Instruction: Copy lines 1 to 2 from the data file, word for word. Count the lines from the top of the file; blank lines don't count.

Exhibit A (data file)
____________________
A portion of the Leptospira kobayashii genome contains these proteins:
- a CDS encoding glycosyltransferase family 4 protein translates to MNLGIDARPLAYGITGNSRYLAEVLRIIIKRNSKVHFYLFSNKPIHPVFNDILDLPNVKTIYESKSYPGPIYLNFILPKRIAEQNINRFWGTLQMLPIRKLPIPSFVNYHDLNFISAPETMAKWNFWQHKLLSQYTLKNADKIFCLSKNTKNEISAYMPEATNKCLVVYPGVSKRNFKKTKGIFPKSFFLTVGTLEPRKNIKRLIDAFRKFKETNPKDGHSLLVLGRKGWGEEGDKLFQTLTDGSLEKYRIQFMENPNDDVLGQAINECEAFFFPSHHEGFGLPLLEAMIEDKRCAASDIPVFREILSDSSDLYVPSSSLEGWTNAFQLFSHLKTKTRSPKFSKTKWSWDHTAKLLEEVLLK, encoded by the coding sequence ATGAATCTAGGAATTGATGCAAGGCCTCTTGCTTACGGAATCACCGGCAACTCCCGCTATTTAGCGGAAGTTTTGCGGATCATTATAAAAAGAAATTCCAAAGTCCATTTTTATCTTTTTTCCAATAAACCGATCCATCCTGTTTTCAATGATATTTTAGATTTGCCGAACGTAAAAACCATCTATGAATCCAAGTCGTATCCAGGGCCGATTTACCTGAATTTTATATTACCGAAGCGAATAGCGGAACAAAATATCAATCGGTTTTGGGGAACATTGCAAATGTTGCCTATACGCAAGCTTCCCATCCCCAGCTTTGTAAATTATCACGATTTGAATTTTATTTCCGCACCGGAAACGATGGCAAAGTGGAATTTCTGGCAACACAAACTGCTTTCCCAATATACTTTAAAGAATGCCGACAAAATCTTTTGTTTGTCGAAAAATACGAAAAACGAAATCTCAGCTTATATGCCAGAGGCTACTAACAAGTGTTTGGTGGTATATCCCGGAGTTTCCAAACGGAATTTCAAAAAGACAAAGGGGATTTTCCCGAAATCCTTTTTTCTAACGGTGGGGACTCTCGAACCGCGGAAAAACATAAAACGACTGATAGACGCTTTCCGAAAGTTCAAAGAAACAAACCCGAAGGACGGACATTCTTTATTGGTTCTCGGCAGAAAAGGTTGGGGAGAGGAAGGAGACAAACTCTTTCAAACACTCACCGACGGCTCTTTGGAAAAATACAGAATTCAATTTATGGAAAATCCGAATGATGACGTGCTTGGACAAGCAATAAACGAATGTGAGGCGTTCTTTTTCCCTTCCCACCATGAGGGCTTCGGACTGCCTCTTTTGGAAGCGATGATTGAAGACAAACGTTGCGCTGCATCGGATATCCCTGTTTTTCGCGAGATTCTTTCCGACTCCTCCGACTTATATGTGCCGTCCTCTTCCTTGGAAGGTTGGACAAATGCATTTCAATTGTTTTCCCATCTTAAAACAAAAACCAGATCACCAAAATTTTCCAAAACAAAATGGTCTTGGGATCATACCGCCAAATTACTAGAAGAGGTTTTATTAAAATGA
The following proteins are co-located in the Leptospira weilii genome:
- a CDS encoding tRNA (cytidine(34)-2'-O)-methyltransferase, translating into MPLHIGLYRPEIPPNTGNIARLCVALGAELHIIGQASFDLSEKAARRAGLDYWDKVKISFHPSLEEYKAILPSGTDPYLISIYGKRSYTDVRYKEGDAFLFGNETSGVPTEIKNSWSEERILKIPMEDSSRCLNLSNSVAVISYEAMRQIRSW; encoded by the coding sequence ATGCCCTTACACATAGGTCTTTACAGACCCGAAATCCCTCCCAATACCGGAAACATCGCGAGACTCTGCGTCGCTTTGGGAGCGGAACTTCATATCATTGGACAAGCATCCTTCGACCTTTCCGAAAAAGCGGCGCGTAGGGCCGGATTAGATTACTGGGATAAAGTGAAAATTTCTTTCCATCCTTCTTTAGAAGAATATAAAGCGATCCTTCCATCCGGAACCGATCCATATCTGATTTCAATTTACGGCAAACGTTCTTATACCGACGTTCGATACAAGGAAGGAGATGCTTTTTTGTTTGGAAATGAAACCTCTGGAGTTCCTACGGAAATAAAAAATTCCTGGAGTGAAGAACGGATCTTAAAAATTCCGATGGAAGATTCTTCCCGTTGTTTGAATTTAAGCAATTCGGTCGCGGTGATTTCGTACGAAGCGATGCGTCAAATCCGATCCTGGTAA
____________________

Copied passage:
A portion of the Leptospira kobayashii genome contains these proteins:
- a CDS encoding glycosyltransferase family 4 protein translates to MNLGIDARPLAYGITGNSRYLAEVLRIIIKRNSKVHFYLFSNKPIHPVFNDILDLPNVKTIYESKSYPGPIYLNFILPKRIAEQNINRFWGTLQMLPIRKLPIPSFVNYHDLNFISAPETMAKWNFWQHKLLSQYTLKNADKIFCLSKNTKNEISAYMPEATNKCLVVYPGVSKRNFKKTKGIFPKSFFLTVGTLEPRKNIKRLIDAFRKFKETNPKDGHSLLVLGRKGWGEEGDKLFQTLTDGSLEKYRIQFMENPNDDVLGQAINECEAFFFPSHHEGFGLPLLEAMIEDKRCAASDIPVFREILSDSSDLYVPSSSLEGWTNAFQLFSHLKTKTRSPKFSKTKWSWDHTAKLLEEVLLK, encoded by the coding sequence ATGAATCTAGGAATTGATGCAAGGCCTCTTGCTTACGGAATCACCGGCAACTCCCGCTATTTAGCGGAAGTTTTGCGGATCATTATAAAAAGAAATTCCAAAGTCCATTTTTATCTTTTTTCCAATAAACCGATCCATCCTGTTTTCAATGATATTTTAGATTTGCCGAACGTAAAAACCATCTATGAATCCAAGTCGTATCCAGGGCCGATTTACCTGAATTTTATATTACCGAAGCGAATAGCGGAACAAAATATCAATCGGTTTTGGGGAACATTGCAAATGTTGCCTATACGCAAGCTTCCCATCCCCAGCTTTGTAAATTATCACGATTTGAATTTTATTTCCGCACCGGAAACGATGGCAAAGTGGAATTTCTGGCAACACAAACTGCTTTCCCAATATACTTTAAAGAATGCCGACAAAATCTTTTGTTTGTCGAAAAATACGAAAAACGAAATCTCAGCTTATATGCCAGAGGCTACTAACAAGTGTTTGGTGGTATATCCCGGAGTTTCCAAACGGAATTTCAAAAAGACAAAGGGGATTTTCCCGAAATCCTTTTTTCTAACGGTGGGGACTCTCGAACCGCGGAAAAACATAAAACGACTGATAGACGCTTTCCGAAAGTTCAAAGAAACAAACCCGAAGGACGGACATTCTTTATTGGTTCTCGGCAGAAAAGGTTGGGGAGAGGAAGGAGACAAACTCTTTCAAACACTCACCGACGGCTCTTTGGAAAAATACAGAATTCAATTTATGGAAAATCCGAATGATGACGTGCTTGGACAAGCAATAAACGAATGTGAGGCGTTCTTTTTCCCTTCCCACCATGAGGGCTTCGGACTGCCTCTTTTGGAAGCGATGATTGAAGACAAACGTTGCGCTGCATCGGATATCCCTGTTTTTCGCGAGATTCTTTCCGACTCCTCCGACTTATATGTGCCGTCCTCTTCCTTGGAAGGTTGGACAAATGCATTTCAATTGTTTTCCCATCTTAAAACAAAAACCAGATCACCAAAATTTTCCAAAACAAAATGGTCTTGGGATCATACCGCCAAATTACTAGAAGAGGTTTTATTAAAATGA